The continued rise of Tottenham Hotspur can certainly be attributed in part to the evolution of Harry Kane.
Responsibility has sat well on his shoulders and it’s really no surprise that he’s gone on to captain his country as well as being a talismanic figure for his club.
For all of his and his team-mates efforts, however, Spurs still look some way short of challenging for a trophy.
Moving into their new stadium is on the horizon, and this will bring associated benefits with it, perhaps allowing funds to be freed up for the north Londoners to bring in a better standard of player alongside the 25-year-old.
Not yet in his prime as a footballer, Kane still has much to offer, but his veiled on-the-record threat will have been heard loud and clear by those in power at White Hart Lane.
“I’ve always said: keep progressing, keep getting better, we want to start winning trophies. That’s the aim, as long as the club keep doing that then, yeah, I’m happy here,” he noted in a recent interview.
Given his prowess in front of goal – he was only denied the Premier League top scorer accolade last season thanks to an epic campaign from Mo Salah – it’s obvious that he will be coveted by others.
One of those reportedly interested is multi-Champions League winning Real Madrid, and a double swoop to include Tottenham coach, Mauricio Pochettino, isn’t beyond the realms of possibility.
Los Blancos have made no secret of their desire to procure the latter and if Julen Lopetegui continues to disappoint in the coaching role, Florentino Perez will have no problem showing him the door.
That would open the way for the former Espanyol captain to take the reins at the Santiago Bernabeu, and his first move would likely be to bring his striker to La Liga.
Whilst Kane has never dismissed the idea of playing in Spain, given the way in which Real themselves are evolving, he wouldn’t be the right fit for them.
Though the Spaniards have been successful in the last few seasons by serving Cristiano Ronaldo, they are moving away from having a ‘target man’ as their main source of goals.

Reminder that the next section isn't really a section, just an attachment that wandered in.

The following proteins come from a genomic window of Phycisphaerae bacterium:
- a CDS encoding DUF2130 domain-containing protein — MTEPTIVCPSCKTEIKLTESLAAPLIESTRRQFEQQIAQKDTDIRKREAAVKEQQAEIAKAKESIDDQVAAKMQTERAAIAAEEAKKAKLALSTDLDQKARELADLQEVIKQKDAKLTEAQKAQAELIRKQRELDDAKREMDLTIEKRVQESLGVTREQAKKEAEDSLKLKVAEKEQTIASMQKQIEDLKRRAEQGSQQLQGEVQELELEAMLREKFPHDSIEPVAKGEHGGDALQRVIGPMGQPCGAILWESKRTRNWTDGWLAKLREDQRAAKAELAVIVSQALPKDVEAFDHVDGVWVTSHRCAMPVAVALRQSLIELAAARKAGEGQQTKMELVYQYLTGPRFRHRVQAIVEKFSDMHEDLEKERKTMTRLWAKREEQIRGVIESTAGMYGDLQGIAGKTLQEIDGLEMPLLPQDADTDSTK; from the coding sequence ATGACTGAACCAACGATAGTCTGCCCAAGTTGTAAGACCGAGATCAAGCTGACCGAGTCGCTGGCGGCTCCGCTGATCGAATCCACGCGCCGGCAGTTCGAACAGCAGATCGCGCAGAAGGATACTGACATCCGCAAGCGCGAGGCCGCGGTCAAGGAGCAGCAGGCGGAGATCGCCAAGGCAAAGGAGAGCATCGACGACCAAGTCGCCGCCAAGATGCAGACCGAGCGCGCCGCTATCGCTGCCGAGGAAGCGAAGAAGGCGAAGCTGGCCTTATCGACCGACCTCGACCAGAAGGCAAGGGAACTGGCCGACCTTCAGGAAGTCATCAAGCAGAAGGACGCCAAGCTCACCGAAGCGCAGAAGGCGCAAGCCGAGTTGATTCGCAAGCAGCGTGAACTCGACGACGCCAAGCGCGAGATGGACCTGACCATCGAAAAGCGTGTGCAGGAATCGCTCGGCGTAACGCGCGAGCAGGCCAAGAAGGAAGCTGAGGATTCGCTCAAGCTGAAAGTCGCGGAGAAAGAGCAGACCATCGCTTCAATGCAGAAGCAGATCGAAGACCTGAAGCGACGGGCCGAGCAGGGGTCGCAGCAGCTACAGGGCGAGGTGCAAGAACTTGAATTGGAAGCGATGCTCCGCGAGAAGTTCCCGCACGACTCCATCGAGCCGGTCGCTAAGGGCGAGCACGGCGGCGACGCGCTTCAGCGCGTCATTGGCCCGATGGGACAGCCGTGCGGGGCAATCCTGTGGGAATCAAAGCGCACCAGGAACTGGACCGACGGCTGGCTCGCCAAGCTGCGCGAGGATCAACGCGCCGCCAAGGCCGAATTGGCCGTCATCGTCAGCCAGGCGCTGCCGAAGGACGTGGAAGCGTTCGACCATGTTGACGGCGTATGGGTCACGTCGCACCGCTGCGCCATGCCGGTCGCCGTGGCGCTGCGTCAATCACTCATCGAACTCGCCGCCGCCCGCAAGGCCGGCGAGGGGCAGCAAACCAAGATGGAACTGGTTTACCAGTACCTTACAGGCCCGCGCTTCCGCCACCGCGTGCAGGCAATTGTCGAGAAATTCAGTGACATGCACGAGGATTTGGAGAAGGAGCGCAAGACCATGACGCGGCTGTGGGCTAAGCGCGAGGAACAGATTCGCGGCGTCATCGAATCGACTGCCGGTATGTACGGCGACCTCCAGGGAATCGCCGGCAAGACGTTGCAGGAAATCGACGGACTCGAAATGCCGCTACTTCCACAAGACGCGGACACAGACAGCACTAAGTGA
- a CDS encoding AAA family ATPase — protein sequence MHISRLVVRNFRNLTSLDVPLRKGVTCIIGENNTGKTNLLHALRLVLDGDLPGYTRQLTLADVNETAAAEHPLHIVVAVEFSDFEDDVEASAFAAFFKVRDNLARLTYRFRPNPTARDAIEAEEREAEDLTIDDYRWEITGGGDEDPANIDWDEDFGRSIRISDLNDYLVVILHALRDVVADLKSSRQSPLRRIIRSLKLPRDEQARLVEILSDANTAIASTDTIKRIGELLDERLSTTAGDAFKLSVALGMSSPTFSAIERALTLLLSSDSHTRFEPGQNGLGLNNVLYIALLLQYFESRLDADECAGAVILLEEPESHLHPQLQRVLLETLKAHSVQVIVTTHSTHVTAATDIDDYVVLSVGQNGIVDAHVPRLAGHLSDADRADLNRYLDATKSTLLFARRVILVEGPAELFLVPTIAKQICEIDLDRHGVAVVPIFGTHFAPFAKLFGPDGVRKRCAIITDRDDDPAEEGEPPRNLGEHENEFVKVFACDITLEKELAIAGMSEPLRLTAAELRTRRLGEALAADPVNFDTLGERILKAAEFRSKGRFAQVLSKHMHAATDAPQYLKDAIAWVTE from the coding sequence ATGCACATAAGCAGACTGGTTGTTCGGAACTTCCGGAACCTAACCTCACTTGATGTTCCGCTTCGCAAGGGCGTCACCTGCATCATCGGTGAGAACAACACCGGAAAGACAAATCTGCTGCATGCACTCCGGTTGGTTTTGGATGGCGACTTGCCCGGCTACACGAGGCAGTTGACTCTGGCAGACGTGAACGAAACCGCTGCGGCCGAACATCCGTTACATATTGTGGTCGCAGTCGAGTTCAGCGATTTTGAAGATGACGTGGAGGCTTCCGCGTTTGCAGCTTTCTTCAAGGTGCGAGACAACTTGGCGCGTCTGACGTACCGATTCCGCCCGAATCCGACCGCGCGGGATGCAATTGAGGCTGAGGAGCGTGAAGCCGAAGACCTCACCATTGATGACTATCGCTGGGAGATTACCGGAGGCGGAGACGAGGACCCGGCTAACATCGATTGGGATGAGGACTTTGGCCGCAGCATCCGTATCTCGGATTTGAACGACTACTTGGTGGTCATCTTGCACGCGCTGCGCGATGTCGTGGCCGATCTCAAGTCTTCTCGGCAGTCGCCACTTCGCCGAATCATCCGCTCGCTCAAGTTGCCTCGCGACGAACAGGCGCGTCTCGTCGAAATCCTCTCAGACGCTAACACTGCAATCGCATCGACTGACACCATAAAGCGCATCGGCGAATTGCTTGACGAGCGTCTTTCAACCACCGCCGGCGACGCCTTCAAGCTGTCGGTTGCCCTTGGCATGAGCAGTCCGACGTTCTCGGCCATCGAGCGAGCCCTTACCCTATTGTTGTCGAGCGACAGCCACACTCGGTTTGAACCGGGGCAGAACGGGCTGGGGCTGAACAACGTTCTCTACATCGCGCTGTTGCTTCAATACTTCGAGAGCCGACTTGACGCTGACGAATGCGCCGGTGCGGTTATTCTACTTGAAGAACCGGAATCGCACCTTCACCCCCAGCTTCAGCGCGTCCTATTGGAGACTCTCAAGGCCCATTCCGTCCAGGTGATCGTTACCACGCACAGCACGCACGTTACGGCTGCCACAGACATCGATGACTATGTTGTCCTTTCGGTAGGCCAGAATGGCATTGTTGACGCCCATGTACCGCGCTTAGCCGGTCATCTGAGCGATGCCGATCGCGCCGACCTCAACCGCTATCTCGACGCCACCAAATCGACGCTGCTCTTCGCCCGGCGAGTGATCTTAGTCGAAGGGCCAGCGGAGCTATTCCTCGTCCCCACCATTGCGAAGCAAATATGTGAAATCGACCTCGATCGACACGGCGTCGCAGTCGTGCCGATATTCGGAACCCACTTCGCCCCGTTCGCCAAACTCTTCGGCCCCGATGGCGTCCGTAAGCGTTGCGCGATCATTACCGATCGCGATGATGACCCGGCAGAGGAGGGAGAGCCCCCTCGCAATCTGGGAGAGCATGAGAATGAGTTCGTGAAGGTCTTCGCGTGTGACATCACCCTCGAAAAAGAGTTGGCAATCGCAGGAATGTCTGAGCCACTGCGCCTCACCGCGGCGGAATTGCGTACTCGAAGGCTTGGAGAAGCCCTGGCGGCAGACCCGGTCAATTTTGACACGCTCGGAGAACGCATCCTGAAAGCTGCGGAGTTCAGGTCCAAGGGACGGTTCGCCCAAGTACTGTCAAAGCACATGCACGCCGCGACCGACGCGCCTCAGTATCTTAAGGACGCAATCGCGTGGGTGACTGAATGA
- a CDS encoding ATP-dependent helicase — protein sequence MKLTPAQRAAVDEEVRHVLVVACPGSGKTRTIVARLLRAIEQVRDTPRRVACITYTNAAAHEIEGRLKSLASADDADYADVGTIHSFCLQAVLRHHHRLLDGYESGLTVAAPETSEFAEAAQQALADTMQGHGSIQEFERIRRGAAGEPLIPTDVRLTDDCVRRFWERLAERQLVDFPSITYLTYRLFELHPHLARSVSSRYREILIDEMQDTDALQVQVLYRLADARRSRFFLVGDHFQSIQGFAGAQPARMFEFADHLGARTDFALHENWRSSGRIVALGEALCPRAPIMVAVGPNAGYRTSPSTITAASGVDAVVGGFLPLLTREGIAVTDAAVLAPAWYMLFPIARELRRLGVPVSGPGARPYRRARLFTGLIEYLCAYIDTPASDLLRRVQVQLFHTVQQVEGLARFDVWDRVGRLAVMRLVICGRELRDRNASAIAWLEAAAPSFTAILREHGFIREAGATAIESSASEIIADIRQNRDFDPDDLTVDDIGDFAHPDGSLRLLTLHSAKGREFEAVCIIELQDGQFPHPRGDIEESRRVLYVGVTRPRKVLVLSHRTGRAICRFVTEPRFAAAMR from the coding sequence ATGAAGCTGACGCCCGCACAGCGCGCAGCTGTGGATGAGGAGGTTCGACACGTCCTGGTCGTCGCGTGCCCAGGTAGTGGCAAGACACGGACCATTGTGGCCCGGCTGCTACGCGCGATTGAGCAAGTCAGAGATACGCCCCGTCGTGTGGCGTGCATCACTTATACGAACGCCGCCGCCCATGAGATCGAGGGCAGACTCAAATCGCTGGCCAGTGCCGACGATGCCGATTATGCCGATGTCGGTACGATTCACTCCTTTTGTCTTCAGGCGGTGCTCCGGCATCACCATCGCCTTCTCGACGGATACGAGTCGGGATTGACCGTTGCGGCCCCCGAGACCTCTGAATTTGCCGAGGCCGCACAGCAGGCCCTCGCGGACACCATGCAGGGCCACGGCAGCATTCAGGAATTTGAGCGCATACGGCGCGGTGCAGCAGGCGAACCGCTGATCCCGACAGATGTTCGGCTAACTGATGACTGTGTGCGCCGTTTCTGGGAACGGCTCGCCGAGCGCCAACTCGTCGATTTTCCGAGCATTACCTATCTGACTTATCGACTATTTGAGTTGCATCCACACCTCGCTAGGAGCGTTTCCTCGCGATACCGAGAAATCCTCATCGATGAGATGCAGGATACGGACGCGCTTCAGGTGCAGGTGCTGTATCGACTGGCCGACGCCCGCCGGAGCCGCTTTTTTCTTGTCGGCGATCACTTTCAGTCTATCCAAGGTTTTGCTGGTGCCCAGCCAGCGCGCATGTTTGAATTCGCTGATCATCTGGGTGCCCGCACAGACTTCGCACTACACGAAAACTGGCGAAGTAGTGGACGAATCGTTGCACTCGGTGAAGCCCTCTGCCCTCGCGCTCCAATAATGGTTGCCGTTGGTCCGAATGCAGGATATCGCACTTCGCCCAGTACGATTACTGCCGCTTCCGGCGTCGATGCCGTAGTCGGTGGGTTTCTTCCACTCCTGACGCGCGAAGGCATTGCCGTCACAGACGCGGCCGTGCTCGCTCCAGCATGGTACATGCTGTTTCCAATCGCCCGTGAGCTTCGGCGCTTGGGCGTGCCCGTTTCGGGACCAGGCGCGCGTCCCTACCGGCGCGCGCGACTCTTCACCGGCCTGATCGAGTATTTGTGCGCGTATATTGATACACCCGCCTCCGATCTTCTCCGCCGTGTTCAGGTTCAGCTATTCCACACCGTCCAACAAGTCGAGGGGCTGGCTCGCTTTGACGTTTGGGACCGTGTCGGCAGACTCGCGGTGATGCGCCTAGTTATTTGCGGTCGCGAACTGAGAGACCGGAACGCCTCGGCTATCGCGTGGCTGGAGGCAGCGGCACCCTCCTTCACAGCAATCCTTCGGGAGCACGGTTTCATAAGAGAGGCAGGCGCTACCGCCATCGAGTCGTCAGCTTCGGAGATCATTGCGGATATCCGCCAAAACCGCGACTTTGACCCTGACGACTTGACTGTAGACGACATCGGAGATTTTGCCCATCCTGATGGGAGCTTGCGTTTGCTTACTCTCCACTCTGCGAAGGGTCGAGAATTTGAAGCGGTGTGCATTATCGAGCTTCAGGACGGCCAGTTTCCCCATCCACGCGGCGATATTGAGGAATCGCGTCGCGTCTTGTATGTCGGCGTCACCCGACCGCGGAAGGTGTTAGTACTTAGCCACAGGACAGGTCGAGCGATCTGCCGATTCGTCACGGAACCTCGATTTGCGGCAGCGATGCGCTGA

Certainly, that’s a role in which Kane would excel, but that would only succeed in stifling the creativity of others.
It’s plainly obvious that Karim Benzema, Gareth Bale and Marco Asensio have enjoyed much more attacking freedom since Ronaldo’s departure to Juventus, even if, at this point, they’re lacking a bit of ‘punch’ in terms of goals scored.
By employing Kane in a Ronaldo-type role, it would place all of the attacking emphasis back on the centre-forward.
The Walthamstow-born man would revel in the position, but in some respects that could be seen as a backward step for Real.
Kane simply doesn’t have the pace of his contemporary either, so when a signature Real move is undertaken at speed he will have to be in the right place every time or run the risk of a move breaking down.
His movement and understanding of the game is good, but the way that Real would utilise his talents wouldn’t necessarily allow for him to go foraging for scraps further back – something we often see from him in the Premier League.
Dribbling past two or three defenders in a slaloming run towards goal isn’t his forte either, but that’s not to overly criticise the player, far from it in fact.
His skill set works wonderfully well in England but there’s a good argument that it’s not transferable to the continent.
Especially into a league where technical ability is preferred over and above physical aspects.